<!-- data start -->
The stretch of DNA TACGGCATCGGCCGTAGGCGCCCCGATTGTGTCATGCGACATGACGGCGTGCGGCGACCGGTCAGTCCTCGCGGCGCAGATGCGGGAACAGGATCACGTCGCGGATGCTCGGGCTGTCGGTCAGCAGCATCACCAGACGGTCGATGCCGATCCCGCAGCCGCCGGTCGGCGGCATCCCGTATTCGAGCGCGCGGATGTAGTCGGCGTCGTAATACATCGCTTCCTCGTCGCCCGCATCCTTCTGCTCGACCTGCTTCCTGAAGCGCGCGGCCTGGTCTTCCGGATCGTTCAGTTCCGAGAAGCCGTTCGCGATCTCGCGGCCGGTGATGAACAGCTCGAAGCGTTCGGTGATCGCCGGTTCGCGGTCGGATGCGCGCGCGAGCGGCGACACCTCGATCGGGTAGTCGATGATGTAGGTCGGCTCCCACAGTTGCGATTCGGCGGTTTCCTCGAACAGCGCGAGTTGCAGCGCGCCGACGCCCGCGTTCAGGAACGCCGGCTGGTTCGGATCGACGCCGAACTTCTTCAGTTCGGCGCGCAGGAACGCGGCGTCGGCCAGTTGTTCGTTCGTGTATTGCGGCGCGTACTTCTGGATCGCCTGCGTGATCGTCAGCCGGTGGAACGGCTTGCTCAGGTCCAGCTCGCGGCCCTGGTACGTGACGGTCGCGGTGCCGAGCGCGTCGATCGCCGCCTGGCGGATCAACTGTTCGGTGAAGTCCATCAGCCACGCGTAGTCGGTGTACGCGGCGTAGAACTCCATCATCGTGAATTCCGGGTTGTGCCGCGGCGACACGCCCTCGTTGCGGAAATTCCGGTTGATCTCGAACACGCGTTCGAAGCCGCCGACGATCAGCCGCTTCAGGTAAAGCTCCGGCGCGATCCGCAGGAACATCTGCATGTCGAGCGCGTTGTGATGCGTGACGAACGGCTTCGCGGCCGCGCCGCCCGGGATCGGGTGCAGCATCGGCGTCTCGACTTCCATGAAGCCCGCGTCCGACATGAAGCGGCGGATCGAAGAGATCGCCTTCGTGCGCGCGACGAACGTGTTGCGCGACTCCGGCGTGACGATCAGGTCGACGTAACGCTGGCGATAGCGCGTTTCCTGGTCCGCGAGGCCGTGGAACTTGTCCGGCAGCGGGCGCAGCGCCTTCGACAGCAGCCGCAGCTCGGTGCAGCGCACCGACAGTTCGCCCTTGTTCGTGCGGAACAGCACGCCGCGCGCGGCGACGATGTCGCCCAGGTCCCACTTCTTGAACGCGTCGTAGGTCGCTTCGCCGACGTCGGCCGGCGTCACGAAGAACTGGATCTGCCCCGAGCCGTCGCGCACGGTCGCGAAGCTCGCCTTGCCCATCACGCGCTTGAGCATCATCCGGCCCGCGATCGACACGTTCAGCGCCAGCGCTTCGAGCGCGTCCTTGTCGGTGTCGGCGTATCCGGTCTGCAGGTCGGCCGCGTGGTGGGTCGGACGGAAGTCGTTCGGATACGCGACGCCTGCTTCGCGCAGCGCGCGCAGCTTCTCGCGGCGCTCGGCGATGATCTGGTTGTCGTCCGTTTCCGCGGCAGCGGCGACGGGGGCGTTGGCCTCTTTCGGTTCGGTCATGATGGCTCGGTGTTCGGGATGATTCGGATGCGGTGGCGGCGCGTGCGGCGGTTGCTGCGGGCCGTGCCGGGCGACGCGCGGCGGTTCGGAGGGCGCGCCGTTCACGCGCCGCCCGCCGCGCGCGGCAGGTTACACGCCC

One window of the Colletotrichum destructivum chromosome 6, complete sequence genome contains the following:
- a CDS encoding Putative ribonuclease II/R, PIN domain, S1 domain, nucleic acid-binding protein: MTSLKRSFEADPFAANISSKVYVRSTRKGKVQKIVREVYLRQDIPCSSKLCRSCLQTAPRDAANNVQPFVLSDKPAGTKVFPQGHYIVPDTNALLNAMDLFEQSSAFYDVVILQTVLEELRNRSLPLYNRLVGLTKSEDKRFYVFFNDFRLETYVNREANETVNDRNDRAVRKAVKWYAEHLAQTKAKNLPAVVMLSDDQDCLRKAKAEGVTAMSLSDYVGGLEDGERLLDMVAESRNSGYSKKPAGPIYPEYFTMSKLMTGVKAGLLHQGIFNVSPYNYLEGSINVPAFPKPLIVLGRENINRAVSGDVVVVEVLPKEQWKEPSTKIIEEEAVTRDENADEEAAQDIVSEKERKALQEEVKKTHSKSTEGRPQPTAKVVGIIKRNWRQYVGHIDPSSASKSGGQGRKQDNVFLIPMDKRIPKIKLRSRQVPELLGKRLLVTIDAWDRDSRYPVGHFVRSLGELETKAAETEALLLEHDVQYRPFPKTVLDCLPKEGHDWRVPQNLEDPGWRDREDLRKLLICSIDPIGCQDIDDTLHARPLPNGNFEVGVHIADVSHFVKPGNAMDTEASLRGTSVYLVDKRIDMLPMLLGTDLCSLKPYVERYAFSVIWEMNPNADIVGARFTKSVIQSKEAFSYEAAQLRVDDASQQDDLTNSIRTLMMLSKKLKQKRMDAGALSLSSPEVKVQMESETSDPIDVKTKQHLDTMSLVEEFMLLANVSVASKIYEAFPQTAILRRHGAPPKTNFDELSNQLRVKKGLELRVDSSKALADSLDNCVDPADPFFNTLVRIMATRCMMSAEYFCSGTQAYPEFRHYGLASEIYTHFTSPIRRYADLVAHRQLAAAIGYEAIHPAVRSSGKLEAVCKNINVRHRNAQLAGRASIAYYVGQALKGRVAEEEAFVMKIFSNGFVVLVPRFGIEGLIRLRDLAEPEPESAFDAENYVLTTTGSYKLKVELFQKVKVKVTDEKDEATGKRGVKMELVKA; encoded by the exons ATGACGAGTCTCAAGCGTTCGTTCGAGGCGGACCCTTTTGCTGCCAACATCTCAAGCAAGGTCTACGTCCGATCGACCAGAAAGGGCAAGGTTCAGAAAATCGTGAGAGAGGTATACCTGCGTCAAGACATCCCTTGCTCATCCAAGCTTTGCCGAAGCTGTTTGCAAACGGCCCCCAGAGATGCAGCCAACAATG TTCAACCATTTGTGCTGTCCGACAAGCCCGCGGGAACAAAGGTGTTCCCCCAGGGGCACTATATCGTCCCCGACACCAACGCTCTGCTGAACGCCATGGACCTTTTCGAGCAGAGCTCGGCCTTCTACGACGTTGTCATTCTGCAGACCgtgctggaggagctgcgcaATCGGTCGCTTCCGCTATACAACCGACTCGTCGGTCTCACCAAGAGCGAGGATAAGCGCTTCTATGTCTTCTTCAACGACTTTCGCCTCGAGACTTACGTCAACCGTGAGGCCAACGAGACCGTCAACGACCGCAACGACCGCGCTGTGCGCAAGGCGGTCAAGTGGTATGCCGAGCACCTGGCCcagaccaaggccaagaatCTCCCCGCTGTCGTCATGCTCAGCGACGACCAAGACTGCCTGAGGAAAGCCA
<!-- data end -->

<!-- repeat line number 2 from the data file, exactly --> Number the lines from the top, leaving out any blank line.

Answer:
One window of the Colletotrichum destructivum chromosome 6, complete sequence genome contains the following: